It's the law: Redundancy, part three: large-scale dismissals

Failure to carry out appropriate consultation could lead to a significant fine.

The previous article in this series on redundancy considered how to consult individuals over potential redundancies. This article concentrates on a charity's obligations when larger numbers of employees are involved.

When 20 or more redundancies are proposed at one establishment within a 90-day period, consultation must begin at least 30 days before the first dismissal takes effect.

When 100 or more are proposed at one establishment within a 90-day period, consultation must begin at least 90 days before the first dismissal takes effect. In both cases, the employer must send written notification of the proposed redundancies to the Department of Trade and Industry.

The employer must consult appropriate representatives of the affected employees about the proposed dismissals. These individuals will be trade union representatives, if a union is recognised. If there are no union representatives, they will be employee representatives who were elected for other purposes. Alternatively, employee representatives can be elected.

An employer will have to discuss ways of avoiding the dismissals, reducing the number of dismissals and mitigating the consequences of the dismissals. Consultation must be undertaken with a view to reaching agreement with the appropriate representatives. Notice of the redundancy cannot be given to the employees until consultation has been concluded, and that point can be specified by the charity.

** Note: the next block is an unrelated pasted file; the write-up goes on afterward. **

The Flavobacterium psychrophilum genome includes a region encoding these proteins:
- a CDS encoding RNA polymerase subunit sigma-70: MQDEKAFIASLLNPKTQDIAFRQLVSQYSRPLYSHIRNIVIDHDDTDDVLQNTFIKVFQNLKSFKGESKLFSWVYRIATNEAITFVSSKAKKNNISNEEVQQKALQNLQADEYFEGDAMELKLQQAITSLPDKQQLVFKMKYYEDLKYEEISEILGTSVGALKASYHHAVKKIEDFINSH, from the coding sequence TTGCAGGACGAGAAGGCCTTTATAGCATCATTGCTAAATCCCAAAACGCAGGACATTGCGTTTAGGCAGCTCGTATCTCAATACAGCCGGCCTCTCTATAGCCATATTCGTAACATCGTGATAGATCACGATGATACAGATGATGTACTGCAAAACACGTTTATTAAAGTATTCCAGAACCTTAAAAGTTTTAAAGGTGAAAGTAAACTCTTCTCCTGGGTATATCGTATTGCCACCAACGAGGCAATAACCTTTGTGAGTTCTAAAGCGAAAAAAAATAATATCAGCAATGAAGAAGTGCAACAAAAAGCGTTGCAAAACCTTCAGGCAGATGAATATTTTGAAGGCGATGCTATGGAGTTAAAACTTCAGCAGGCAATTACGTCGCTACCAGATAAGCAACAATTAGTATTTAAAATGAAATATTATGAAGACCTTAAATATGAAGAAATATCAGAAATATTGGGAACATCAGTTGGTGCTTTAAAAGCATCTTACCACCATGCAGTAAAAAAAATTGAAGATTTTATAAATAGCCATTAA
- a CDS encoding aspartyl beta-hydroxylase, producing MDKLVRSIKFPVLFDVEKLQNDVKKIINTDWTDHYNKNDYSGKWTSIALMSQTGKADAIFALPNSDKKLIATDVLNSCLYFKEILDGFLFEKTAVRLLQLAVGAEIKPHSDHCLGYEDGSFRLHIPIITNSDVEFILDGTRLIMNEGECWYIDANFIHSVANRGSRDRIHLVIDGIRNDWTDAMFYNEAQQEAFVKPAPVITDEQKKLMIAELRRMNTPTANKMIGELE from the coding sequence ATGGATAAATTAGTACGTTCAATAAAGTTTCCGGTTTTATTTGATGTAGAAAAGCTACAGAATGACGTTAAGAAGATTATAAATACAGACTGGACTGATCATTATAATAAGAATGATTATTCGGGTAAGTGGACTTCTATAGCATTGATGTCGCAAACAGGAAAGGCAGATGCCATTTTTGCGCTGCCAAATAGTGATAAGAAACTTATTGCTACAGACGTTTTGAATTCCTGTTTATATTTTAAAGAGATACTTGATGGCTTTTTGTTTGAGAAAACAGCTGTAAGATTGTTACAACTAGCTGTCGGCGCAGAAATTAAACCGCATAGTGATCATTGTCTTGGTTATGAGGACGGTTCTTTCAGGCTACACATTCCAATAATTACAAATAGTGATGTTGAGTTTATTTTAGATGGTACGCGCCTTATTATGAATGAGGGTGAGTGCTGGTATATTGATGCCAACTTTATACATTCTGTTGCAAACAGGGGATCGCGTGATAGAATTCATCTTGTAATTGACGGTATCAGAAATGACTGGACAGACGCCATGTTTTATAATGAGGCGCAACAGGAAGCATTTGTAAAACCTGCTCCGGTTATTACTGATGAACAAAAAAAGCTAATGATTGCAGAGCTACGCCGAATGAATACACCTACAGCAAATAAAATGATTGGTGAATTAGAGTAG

If a charity fails to comply with any of the statutory requirements for consultation or fails to consult within the appropriate timescale, the employees' representatives may complain to the employment tribunal. A tribunal can make an award if a complaint is well-founded. The award will be whatever the tribunal considers just and equitable and can be the equivalent of up to 90 days' salary per employee.

Recent case law has held that the purpose of a protective award is to provide a sanction for breach of an employer's consulting obligations rather than to compensate employees. The starting point for a total failure to consult would normally be the maximum award of 90 days' pay. This will be cut only if there are mitigating circumstances.

My next column will look at the employer's obligation to consider offering potentially redundant employees other posts.

- Emma Burrows, a partner and head of the employment group at the employment group Trowers & Hamlins solicitors.

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